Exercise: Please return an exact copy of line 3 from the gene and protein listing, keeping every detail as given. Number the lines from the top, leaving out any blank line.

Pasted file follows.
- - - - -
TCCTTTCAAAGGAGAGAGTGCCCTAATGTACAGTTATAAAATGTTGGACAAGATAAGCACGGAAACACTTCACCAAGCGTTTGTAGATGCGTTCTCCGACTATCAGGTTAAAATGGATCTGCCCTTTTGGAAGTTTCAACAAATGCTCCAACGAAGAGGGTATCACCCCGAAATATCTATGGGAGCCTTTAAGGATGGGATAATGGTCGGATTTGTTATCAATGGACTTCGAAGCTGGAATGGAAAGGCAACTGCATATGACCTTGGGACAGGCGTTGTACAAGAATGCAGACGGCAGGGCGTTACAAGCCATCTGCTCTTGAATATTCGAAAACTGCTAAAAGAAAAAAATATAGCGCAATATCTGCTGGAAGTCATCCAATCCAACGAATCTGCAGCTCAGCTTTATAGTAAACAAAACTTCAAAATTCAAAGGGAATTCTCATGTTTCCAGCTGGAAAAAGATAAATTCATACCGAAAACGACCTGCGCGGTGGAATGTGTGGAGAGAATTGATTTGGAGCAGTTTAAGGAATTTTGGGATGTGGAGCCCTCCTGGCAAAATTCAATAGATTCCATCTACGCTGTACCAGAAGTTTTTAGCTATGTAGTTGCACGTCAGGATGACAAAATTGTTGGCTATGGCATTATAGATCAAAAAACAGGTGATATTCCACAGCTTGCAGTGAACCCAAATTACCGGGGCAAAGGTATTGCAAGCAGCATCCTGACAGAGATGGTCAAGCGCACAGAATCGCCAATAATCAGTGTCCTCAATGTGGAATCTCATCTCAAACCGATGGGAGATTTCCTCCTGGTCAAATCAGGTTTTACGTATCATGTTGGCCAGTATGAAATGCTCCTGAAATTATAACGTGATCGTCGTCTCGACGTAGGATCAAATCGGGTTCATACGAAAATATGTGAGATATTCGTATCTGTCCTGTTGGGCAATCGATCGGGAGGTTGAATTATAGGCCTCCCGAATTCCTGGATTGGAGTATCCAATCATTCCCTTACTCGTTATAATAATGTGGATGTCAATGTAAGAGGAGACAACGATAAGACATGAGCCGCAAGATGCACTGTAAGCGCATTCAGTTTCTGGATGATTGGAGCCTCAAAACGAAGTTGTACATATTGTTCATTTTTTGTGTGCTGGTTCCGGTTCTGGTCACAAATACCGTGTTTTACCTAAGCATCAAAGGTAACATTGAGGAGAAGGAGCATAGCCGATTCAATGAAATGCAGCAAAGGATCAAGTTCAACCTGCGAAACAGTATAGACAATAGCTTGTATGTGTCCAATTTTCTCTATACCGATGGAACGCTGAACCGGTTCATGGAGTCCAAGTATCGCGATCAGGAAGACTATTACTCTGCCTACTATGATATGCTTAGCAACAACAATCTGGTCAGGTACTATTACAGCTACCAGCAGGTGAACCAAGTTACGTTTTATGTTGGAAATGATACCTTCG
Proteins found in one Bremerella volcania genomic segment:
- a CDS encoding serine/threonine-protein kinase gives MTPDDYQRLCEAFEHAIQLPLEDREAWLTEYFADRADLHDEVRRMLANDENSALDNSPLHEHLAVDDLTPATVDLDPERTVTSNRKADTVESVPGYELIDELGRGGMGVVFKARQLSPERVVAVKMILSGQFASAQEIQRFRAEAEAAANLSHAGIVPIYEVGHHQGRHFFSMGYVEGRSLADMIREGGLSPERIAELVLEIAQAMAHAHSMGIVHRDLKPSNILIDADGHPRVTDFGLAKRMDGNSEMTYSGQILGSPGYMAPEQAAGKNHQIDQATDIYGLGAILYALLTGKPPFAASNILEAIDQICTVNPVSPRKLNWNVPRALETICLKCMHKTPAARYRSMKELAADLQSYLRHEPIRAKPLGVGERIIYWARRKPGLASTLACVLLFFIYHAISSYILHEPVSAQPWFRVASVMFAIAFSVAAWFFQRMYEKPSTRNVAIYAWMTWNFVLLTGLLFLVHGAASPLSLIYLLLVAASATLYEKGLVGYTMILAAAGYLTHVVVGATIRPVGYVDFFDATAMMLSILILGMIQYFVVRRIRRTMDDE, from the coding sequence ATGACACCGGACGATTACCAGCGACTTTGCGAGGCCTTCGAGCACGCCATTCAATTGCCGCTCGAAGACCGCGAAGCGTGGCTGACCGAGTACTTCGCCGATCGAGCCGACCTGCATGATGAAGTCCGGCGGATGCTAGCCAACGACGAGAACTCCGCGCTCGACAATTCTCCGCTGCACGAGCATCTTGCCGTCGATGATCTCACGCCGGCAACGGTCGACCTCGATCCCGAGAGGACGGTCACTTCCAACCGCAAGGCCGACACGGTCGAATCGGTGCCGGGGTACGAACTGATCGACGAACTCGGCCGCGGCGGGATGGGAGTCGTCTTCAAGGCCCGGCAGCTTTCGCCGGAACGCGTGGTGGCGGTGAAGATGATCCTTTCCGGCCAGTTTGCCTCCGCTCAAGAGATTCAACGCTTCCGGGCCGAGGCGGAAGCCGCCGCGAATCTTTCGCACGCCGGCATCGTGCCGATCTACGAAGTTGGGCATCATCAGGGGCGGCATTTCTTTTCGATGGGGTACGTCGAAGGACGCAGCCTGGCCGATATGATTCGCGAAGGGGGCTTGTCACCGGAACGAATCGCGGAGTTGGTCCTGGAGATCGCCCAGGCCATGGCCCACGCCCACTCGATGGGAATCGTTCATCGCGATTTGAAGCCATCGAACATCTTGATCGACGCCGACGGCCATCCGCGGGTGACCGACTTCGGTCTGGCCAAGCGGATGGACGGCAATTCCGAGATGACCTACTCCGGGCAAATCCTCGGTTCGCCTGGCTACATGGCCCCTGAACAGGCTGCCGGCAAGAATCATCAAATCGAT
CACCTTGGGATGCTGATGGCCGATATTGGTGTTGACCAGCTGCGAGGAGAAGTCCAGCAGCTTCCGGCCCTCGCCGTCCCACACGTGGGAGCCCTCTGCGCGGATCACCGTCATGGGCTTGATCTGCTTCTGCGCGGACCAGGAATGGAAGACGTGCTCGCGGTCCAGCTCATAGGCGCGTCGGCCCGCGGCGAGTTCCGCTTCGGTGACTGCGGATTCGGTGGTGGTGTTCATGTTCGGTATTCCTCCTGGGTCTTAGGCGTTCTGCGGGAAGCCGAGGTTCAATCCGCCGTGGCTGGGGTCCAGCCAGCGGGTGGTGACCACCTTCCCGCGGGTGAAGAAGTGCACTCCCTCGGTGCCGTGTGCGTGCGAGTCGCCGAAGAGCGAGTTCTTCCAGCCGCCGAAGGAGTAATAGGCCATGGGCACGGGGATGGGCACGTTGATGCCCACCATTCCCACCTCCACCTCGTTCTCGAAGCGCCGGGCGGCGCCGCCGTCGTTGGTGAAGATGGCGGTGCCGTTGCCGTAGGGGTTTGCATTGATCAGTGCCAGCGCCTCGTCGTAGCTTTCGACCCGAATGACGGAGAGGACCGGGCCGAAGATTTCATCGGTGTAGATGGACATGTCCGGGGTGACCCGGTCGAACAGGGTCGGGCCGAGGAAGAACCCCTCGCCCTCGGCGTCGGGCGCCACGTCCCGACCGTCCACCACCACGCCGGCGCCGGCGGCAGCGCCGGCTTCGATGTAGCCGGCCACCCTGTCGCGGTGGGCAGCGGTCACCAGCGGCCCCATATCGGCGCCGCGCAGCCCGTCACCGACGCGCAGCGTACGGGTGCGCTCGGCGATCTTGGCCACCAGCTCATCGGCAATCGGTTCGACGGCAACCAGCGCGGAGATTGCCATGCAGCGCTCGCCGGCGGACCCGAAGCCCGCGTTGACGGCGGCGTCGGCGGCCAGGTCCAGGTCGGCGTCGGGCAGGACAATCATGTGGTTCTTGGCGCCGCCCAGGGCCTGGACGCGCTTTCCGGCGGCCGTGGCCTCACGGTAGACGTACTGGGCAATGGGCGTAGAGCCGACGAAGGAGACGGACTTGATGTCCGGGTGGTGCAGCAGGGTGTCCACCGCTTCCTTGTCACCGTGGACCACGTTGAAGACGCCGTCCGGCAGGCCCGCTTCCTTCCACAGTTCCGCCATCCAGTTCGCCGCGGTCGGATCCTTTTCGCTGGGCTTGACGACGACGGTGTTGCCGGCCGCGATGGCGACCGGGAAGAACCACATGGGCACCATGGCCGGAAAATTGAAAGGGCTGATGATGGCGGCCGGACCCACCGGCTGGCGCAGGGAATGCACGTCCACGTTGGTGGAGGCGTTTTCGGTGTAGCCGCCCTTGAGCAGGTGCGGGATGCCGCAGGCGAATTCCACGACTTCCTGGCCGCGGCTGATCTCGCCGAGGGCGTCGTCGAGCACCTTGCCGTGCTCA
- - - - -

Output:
- a CDS encoding serine/threonine-protein kinase gives MTPDDYQRLCEAFEHAIQLPLEDREAWLTEYFADRADLHDEVRRMLANDENSALDNSPLHEHLAVDDLTPATVDLDPERTVTSNRKADTVESVPGYELIDELGRGGMGVVFKARQLSPERVVAVKMILSGQFASAQEIQRFRAEAEAAANLSHAGIVPIYEVGHHQGRHFFSMGYVEGRSLADMIREGGLSPERIAELVLEIAQAMAHAHSMGIVHRDLKPSNILIDADGHPRVTDFGLAKRMDGNSEMTYSGQILGSPGYMAPEQAAGKNHQIDQATDIYGLGAILYALLTGKPPFAASNILEAIDQICTVNPVSPRKLNWNVPRALETICLKCMHKTPAARYRSMKELAADLQSYLRHEPIRAKPLGVGERIIYWARRKPGLASTLACVLLFFIYHAISSYILHEPVSAQPWFRVASVMFAIAFSVAAWFFQRMYEKPSTRNVAIYAWMTWNFVLLTGLLFLVHGAASPLSLIYLLLVAASATLYEKGLVGYTMILAAAGYLTHVVVGATIRPVGYVDFFDATAMMLSILILGMIQYFVVRRIRRTMDDE, from the coding sequence ATGACACCGGACGATTACCAGCGACTTTGCGAGGCCTTCGAGCACGCCATTCAATTGCCGCTCGAAGACCGCGAAGCGTGGCTGACCGAGTACTTCGCCGATCGAGCCGACCTGCATGATGAAGTCCGGCGGATGCTAGCCAACGACGAGAACTCCGCGCTCGACAATTCTCCGCTGCACGAGCATCTTGCCGTCGATGATCTCACGCCGGCAACGGTCGACCTCGATCCCGAGAGGACGGTCACTTCCAACCGCAAGGCCGACACGGTCGAATCGGTGCCGGGGTACGAACTGATCGACGAACTCGGCCGCGGCGGGATGGGAGTCGTCTTCAAGGCCCGGCAGCTTTCGCCGGAACGCGTGGTGGCGGTGAAGATGATCCTTTCCGGCCAGTTTGCCTCCGCTCAAGAGATTCAACGCTTCCGGGCCGAGGCGGAAGCCGCCGCGAATCTTTCGCACGCCGGCATCGTGCCGATCTACGAAGTTGGGCATCATCAGGGGCGGCATTTCTTTTCGATGGGGTACGTCGAAGGACGCAGCCTGGCCGATATGATTCGCGAAGGGGGCTTGTCACCGGAACGAATCGCGGAGTTGGTCCTGGAGATCGCCCAGGCCATGGCCCACGCCCACTCGATGGGAATCGTTCATCGCGATTTGAAGCCATCGAACATCTTGATCGACGCCGACGGCCATCCGCGGGTGACCGACTTCGGTCTGGCCAAGCGGATGGACGGCAATTCCGAGATGACCTACTCCGGGCAAATCCTCGGTTCGCCTGGCTACATGGCCCCTGAACAGGCTGCCGGCAAGAATCATCAAATCGAT